The 35-year-old, who said she has long-term mental health problems, has been shielding for almost a year due to her asthma. 

She told The Big Issue it had been a struggle but explained she had started a new therapy programme to help her keep going. 

“I think it helps to have a focus and something that you are striving towards,” she said. 

“Because if you lose your routine, you can go a wee bit off-piste.

“The most important thing is to realise when things are hard and pick up the phone and speak to someone that you know and trust.”

Holly said she “absolutely” felt supported enough through her university’s disability service, with lecturers who had been “extremely supportive and understanding”. 

“I’ve never had any judgement thrown my way,” she added. 

“They’ve really supported me over the last couple of years to keep pushing through and get everything finished and done.”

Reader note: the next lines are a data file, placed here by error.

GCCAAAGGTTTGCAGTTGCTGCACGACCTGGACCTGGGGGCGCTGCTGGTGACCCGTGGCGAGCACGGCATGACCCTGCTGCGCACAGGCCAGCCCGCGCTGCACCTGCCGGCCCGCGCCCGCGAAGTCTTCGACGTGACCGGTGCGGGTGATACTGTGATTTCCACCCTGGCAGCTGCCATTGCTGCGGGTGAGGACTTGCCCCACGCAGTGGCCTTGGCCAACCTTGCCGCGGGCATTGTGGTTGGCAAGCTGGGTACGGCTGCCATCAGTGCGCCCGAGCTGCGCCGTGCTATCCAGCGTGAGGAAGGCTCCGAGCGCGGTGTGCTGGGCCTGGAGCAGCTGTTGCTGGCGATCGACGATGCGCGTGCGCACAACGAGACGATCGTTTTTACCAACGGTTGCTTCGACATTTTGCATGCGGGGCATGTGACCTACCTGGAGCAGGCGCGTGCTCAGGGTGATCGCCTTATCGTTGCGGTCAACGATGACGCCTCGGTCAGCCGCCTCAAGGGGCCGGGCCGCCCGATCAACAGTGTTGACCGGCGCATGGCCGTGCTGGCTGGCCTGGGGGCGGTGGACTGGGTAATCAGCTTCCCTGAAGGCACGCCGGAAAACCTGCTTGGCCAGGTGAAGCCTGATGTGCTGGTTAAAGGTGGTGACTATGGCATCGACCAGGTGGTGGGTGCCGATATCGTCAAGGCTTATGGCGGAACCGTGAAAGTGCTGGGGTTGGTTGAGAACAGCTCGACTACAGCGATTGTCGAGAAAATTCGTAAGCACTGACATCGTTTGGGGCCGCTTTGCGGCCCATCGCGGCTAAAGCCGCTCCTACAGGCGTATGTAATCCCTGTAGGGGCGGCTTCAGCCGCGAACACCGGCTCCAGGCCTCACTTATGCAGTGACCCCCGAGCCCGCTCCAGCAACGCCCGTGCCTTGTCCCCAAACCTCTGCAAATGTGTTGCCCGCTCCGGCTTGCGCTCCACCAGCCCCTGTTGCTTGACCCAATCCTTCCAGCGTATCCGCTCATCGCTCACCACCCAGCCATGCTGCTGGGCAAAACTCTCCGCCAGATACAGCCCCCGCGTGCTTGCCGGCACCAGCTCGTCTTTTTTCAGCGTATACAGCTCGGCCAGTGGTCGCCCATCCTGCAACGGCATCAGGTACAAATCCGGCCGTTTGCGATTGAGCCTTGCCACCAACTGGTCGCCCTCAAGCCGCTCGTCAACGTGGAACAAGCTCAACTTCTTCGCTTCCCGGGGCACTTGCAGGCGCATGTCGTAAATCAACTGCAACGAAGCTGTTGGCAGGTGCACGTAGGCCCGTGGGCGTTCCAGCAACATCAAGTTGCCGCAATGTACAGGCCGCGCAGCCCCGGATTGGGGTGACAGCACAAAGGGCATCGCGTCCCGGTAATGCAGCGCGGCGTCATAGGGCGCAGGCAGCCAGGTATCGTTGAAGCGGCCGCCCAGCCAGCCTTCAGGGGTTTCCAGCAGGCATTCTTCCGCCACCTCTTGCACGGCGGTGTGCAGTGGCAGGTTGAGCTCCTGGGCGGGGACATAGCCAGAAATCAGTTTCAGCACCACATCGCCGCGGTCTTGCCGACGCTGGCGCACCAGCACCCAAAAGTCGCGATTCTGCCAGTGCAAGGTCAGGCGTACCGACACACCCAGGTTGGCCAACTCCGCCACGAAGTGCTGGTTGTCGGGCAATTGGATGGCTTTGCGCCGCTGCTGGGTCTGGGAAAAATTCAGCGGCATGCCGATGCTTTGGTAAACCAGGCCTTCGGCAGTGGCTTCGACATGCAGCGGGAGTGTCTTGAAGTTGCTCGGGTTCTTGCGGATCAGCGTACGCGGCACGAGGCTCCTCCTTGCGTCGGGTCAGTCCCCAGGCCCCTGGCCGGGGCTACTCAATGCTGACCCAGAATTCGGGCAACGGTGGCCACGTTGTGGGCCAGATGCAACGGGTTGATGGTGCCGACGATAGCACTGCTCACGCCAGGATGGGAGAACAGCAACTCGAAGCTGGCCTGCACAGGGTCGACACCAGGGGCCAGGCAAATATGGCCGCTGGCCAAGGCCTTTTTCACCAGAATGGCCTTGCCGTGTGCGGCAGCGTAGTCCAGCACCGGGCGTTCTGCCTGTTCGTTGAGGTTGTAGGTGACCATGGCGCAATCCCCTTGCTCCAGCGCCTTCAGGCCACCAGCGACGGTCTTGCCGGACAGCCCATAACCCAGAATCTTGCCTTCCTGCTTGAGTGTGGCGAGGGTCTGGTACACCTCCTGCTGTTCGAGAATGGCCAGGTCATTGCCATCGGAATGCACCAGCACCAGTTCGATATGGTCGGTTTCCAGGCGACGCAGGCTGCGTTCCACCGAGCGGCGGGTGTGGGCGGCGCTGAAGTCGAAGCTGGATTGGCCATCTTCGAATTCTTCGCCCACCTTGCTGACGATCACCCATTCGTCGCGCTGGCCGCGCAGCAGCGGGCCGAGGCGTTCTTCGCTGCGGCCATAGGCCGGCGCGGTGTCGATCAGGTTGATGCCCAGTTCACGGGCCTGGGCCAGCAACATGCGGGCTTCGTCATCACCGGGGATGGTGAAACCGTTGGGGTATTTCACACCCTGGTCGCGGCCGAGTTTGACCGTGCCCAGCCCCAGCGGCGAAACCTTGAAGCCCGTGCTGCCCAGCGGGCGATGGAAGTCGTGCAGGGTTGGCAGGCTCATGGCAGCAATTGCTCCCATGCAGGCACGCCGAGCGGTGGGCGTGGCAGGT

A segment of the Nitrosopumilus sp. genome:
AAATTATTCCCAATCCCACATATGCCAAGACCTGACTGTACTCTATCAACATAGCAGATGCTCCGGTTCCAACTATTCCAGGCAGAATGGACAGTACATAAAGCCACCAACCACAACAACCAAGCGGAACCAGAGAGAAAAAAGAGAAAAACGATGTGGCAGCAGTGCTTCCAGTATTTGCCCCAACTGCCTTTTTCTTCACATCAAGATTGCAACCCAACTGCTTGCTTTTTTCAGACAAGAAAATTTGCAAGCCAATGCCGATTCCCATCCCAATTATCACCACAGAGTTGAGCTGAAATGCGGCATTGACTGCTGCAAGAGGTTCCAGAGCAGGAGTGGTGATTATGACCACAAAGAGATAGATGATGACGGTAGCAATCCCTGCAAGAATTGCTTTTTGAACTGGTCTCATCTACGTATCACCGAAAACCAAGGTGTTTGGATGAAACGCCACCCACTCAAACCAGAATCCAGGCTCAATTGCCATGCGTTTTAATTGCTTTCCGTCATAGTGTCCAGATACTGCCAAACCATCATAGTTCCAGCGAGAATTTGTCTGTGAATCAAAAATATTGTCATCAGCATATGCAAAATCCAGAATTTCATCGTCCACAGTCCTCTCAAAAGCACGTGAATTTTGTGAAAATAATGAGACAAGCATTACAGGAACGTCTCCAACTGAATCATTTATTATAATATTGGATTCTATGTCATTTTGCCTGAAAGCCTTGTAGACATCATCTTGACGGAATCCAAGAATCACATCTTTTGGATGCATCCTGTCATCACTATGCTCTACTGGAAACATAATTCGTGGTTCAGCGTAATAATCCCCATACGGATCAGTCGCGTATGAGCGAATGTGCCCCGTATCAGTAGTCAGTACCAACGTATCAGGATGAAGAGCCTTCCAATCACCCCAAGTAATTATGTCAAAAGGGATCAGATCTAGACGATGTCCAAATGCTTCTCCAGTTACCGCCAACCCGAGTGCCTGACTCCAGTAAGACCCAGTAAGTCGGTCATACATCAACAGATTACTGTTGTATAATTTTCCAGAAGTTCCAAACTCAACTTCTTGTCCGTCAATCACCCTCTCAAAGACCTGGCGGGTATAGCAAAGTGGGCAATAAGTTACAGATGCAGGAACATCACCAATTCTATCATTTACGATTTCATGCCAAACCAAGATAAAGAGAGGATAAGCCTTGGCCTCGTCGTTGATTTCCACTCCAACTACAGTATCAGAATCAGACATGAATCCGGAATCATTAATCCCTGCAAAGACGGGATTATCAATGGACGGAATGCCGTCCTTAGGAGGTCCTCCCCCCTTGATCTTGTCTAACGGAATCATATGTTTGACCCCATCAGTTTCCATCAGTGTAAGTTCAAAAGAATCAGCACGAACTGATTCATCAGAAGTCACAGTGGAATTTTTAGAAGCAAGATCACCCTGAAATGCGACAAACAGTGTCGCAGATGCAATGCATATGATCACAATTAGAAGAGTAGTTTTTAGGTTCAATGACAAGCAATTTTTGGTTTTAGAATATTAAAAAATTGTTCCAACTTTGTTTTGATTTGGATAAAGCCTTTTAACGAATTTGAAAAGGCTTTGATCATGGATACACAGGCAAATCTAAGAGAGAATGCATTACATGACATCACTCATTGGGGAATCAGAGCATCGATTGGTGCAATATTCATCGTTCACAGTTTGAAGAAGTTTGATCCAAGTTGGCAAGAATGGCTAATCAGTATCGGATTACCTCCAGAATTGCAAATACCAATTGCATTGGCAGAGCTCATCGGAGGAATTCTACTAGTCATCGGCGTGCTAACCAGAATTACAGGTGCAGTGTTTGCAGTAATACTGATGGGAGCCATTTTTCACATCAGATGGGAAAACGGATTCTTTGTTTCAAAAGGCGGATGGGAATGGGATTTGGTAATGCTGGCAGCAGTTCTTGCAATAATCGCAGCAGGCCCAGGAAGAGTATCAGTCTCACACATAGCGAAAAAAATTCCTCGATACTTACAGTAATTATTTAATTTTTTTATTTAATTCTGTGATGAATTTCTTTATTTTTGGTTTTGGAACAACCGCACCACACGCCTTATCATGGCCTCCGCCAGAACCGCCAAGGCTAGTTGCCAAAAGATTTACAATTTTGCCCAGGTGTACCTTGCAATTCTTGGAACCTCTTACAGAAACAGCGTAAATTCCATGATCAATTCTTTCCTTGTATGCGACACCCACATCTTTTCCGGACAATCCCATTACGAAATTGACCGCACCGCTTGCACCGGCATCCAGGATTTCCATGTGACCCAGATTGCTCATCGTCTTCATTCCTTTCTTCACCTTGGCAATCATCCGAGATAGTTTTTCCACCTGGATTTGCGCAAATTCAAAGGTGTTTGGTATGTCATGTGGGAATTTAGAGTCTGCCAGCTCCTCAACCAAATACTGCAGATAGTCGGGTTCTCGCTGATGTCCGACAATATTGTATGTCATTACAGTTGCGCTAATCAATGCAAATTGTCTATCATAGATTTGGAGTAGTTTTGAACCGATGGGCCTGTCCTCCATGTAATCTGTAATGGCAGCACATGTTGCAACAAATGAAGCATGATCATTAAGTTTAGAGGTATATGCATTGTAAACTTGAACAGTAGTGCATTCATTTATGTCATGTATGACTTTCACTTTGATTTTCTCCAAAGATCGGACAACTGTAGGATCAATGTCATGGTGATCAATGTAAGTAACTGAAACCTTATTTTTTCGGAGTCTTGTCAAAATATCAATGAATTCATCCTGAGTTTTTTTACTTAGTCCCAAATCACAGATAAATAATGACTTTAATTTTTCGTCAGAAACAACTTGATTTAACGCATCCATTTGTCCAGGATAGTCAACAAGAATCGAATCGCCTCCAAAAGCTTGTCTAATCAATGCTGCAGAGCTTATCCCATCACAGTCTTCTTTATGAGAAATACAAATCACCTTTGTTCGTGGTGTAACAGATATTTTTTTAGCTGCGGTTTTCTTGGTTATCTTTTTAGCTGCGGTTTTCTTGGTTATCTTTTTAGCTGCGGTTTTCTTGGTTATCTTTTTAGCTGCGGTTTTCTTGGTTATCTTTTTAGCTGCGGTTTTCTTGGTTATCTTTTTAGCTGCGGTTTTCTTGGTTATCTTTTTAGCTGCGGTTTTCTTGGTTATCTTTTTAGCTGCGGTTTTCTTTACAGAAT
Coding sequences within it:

As she hadn’t been on campus for almost a year, Holly said she felt slightly “estranged” from her university, even though she was still there and finishing off her course. 

She emphasised with new students who were not getting to experience university life and said University Mental Health Day was vital as it helped signpost people to support.

“Whether you’re a first-year undergraduate or you’re getting a master’s, the same thing still applies,” she added. 

“It’s always important to keep raising awareness of mental health. 

“As a student, sometimes you might come into that [university] environment and not want anyone to know you are struggling, but universities are there to support students. 

“The worst thing you can do is put extra stress on yourself by not engaging and talking to the university.”

Call Samaritans for free on 116 123, email jo@samaritans.org or visit www.samaritans.org for useful resources and advice on coping during this difficult time.